Metress Wins Macon Teaching Award
Posted by Mary Wimberley on 2009-01-27
A Samford University faculty member who is considered one of the school's "must-have" professors has been honored for his exceptional influence in the classroom.
Dr. Chris Metress received the George Macon Memorial Award during the opening convocation of the spring semester Tuesday, Jan. 27. The award goes annually to a faculty member who, through outstanding performance as a teacher, counselor and friend to students, demonstrates the ability to inspire students to greatness.
Metress, who has been described as "brilliant, brilliant, brilliant" by students in his English classes, "embodies the spirit of Samford University," said Samford provost and executive vice president Dr. Brad Creed in presenting Metress the silver tray and $1,000 check.
An English professor at Samford since 1993, Metress was named inaugural director of the school's innovative new University Fellows program in 2008.
A specialist in American literature, film noir and southern literature, Metress is the author of many essays and reviews, and three books. His 2002 book, The Lynching of Emmett Till, was a university press bestseller that has been featured in national news stories and broadcasts. In 2003, the Association of American University Presses named the book among its "Best Books for Understanding Race Relations in the U.S."
Metress holds a bachelor's degree from St. Mary's University and master's and Ph.D. degrees from Vanderbilt University.
During his convocation address, Dr. Creed urged students to commit to doing their best as they mature during what promises to be challenging times.
As members of the millennial generation, he said, they are described by some as special, sheltered, confident, positive, altruistic and happy to reach out to others, but are also labeled as the "dumbest generation" by doubters.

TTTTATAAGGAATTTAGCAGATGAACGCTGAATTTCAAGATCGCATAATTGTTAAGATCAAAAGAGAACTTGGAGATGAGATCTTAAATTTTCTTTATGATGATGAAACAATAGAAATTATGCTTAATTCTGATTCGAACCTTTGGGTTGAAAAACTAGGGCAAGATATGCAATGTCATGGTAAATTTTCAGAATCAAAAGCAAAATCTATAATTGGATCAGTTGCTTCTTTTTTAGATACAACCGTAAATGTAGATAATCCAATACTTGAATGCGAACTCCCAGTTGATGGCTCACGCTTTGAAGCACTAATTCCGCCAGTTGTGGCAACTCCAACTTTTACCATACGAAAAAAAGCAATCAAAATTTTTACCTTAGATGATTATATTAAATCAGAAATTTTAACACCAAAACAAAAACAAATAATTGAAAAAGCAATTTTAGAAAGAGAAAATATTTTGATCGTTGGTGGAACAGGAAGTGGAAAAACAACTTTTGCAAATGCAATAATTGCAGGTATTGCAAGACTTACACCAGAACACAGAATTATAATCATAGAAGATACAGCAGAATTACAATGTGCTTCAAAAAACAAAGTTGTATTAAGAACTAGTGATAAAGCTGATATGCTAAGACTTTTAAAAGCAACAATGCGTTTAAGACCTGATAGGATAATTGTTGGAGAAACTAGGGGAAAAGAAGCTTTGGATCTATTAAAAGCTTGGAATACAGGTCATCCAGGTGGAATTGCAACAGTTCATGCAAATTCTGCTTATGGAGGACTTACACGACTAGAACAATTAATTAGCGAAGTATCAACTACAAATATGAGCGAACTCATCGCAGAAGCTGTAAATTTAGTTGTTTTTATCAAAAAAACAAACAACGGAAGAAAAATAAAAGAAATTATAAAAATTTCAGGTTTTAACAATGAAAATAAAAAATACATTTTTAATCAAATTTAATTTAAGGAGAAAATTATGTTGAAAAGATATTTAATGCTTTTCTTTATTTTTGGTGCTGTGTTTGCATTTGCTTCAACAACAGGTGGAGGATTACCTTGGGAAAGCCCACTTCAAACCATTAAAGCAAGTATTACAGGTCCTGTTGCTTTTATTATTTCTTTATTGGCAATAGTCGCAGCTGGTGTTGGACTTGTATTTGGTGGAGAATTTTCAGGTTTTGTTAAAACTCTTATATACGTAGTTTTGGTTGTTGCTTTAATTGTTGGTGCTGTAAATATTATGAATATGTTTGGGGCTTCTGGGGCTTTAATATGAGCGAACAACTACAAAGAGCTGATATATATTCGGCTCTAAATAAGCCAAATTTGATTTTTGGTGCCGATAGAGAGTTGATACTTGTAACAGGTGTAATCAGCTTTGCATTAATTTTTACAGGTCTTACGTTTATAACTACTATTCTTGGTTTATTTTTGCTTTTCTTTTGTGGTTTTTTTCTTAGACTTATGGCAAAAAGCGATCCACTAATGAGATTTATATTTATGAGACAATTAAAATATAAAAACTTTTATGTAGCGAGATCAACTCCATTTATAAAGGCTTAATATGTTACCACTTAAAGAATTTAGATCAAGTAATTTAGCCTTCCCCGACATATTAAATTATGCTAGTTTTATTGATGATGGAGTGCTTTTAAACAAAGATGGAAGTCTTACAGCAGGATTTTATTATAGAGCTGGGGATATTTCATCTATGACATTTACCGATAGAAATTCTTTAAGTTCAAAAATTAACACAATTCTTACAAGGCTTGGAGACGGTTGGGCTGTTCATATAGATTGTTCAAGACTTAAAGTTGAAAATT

If they are to become the "hero generation" that some predictors say, today's students will need to overcome adversities that won't be in short supply, said Creed.
Creed believes, however, that understanding generations is best done retrospectively. The Greatest Generation, for example, didn't earn the label until many years after it fought in World War II. "The route to earning respect took them through difficulties," he said, adding that lurking somewhere on this generation's horizon is its own Pearl Harbor or 9-11.
"As you mature, commit yourselves to doing your best. Understand the times in which you live. Move toward the light, even when you must squint," said Creed, urging the students to keep perspective, a sense of humor and their wits.
"Today there is a need for leaders who can inspire confidence. Have faith in God, and build for the next generation. Do something to leave the world a better place."
ABOUT SAMFORD UNIVERSITY -- Samford University is a premier nationally ranked private university deeply rooted in its Christian mission. Founded in 1841, Samford is the 87th oldest institution of higher education in the United States. U.S. News & World Report ranks Samford 3rd among regional universities in the South. Samford enrolls 5,509 students from 45 states, the District of Columbia and 29 other countries in its 10 academic units: arts, arts and sciences, business, divinity, education, health professions, law, nursing, pharmacy, and public health. Samford also fields 17 NCAA Division I teams that compete in the tradition-rich Southern Conference.